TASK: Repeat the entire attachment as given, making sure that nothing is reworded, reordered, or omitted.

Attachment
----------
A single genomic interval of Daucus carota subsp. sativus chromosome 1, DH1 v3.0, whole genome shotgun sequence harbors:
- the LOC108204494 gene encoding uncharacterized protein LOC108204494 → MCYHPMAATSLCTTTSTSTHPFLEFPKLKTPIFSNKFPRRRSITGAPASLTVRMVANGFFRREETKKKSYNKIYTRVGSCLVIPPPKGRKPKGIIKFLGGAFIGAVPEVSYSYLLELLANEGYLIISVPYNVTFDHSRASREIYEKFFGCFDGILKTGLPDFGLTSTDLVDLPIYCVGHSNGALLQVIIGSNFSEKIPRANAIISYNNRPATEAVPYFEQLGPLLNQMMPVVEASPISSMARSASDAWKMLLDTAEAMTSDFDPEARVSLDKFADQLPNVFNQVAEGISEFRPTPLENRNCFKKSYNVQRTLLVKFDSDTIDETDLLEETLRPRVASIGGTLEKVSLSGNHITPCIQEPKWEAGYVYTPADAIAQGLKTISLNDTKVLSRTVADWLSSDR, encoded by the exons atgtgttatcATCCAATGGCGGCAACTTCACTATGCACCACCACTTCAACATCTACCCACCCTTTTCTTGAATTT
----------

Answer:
A single genomic interval of Daucus carota subsp. sativus chromosome 1, DH1 v3.0, whole genome shotgun sequence harbors:
- the LOC108204494 gene encoding uncharacterized protein LOC108204494 → MCYHPMAATSLCTTTSTSTHPFLEFPKLKTPIFSNKFPRRRSITGAPASLTVRMVANGFFRREETKKKSYNKIYTRVGSCLVIPPPKGRKPKGIIKFLGGAFIGAVPEVSYSYLLELLANEGYLIISVPYNVTFDHSRASREIYEKFFGCFDGILKTGLPDFGLTSTDLVDLPIYCVGHSNGALLQVIIGSNFSEKIPRANAIISYNNRPATEAVPYFEQLGPLLNQMMPVVEASPISSMARSASDAWKMLLDTAEAMTSDFDPEARVSLDKFADQLPNVFNQVAEGISEFRPTPLENRNCFKKSYNVQRTLLVKFDSDTIDETDLLEETLRPRVASIGGTLEKVSLSGNHITPCIQEPKWEAGYVYTPADAIAQGLKTISLNDTKVLSRTVADWLSSDR, encoded by the exons atgtgttatcATCCAATGGCGGCAACTTCACTATGCACCACCACTTCAACATCTACCCACCCTTTTCTTGAATTT